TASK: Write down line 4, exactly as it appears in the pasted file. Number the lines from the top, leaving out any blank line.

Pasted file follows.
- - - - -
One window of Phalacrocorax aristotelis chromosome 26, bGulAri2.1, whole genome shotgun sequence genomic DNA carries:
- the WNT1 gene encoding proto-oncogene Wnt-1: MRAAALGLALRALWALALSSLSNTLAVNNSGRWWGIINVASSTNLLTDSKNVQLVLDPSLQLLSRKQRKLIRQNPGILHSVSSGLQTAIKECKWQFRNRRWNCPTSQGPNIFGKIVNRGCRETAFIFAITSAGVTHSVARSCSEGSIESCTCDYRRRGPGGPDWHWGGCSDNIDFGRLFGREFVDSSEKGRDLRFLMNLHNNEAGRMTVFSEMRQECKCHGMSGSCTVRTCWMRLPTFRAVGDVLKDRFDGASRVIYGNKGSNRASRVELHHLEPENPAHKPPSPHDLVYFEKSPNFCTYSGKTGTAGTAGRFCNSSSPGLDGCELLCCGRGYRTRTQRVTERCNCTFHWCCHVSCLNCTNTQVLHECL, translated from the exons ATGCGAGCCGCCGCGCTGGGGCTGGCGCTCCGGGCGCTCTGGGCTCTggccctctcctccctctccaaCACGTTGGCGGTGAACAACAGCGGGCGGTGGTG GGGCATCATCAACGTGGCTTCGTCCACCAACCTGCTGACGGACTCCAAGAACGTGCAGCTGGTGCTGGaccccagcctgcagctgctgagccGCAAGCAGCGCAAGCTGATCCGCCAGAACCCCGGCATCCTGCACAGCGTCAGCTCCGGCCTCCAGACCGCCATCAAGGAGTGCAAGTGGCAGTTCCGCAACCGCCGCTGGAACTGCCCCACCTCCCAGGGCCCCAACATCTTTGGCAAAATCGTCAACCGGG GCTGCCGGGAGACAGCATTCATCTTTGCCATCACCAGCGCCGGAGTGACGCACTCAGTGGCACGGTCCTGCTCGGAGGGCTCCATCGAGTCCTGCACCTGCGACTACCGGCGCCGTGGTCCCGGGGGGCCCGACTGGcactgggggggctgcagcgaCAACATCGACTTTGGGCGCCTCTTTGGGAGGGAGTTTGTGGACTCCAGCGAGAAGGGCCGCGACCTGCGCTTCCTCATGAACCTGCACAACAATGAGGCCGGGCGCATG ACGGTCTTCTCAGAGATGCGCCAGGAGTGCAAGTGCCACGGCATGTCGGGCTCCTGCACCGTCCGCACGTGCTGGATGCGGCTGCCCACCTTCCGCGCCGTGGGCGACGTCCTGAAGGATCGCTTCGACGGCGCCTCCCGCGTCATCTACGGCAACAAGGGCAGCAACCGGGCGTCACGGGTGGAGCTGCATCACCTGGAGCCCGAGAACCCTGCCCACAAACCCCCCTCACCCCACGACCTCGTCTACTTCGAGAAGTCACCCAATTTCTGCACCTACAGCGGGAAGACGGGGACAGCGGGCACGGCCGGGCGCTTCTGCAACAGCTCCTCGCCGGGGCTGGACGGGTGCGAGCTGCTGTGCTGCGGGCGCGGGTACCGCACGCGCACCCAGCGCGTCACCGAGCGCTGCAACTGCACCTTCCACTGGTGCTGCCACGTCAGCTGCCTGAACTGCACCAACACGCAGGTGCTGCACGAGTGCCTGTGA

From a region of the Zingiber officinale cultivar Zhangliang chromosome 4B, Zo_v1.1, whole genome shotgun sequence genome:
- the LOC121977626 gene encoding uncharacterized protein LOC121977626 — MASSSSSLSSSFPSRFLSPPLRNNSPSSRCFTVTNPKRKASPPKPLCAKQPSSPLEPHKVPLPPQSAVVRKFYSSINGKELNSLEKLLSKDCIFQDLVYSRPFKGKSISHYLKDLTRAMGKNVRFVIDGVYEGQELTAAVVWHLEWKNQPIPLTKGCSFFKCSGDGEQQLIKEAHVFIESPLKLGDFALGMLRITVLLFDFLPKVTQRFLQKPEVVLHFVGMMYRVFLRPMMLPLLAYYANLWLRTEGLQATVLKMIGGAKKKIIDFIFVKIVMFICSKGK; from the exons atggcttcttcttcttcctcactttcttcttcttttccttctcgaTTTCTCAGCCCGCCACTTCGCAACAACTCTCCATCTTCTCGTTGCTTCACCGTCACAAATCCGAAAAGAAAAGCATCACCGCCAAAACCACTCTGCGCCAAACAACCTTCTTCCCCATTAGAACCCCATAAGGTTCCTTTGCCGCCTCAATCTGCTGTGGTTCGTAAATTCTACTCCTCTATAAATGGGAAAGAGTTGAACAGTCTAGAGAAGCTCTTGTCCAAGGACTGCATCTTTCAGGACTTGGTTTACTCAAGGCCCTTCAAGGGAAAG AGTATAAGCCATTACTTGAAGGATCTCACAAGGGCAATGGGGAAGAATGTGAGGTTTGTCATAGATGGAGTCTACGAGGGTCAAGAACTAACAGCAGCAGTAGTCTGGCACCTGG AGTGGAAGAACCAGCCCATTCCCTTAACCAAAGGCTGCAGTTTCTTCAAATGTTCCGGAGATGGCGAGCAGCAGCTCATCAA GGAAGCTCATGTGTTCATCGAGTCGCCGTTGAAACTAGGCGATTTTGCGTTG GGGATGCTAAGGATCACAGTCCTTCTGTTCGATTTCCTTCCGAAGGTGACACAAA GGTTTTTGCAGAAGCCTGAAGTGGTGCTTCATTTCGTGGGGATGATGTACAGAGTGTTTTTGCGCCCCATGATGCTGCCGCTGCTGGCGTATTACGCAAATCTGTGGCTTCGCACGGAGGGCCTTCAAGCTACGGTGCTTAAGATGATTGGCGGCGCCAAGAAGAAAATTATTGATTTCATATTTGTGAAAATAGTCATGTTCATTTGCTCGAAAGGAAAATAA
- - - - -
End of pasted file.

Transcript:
- the LOC121977626 gene encoding uncharacterized protein LOC121977626 — MASSSSSLSSSFPSRFLSPPLRNNSPSSRCFTVTNPKRKASPPKPLCAKQPSSPLEPHKVPLPPQSAVVRKFYSSINGKELNSLEKLLSKDCIFQDLVYSRPFKGKSISHYLKDLTRAMGKNVRFVIDGVYEGQELTAAVVWHLEWKNQPIPLTKGCSFFKCSGDGEQQLIKEAHVFIESPLKLGDFALGMLRITVLLFDFLPKVTQRFLQKPEVVLHFVGMMYRVFLRPMMLPLLAYYANLWLRTEGLQATVLKMIGGAKKKIIDFIFVKIVMFICSKGK; from the exons atggcttcttcttcttcctcactttcttcttcttttccttctcgaTTTCTCAGCCCGCCACTTCGCAACAACTCTCCATCTTCTCGTTGCTTCACCGTCACAAATCCGAAAAGAAAAGCATCACCGCCAAAACCACTCTGCGCCAAACAACCTTCTTCCCCATTAGAACCCCATAAGGTTCCTTTGCCGCCTCAATCTGCTGTGGTTCGTAAATTCTACTCCTCTATAAATGGGAAAGAGTTGAACAGTCTAGAGAAGCTCTTGTCCAAGGACTGCATCTTTCAGGACTTGGTTTACTCAAGGCCCTTCAAGGGAAAG AGTATAAGCCATTACTTGAAGGATCTCACAAGGGCAATGGGGAAGAATGTGAGGTTTGTCATAGATGGAGTCTACGAGGGTCAAGAACTAACAGCAGCAGTAGTCTGGCACCTGG AGTGGAAGAACCAGCCCATTCCCTTAACCAAAGGCTGCAGTTTCTTCAAATGTTCCGGAGATGGCGAGCAGCAGCTCATCAA GGAAGCTCATGTGTTCATCGAGTCGCCGTTGAAACTAGGCGATTTTGCGTTG GGGATGCTAAGGATCACAGTCCTTCTGTTCGATTTCCTTCCGAAGGTGACACAAA GGTTTTTGCAGAAGCCTGAAGTGGTGCTTCATTTCGTGGGGATGATGTACAGAGTGTTTTTGCGCCCCATGATGCTGCCGCTGCTGGCGTATTACGCAAATCTGTGGCTTCGCACGGAGGGCCTTCAAGCTACGGTGCTTAAGATGATTGGCGGCGCCAAGAAGAAAATTATTGATTTCATATTTGTGAAAATAGTCATGTTCATTTGCTCGAAAGGAAAATAA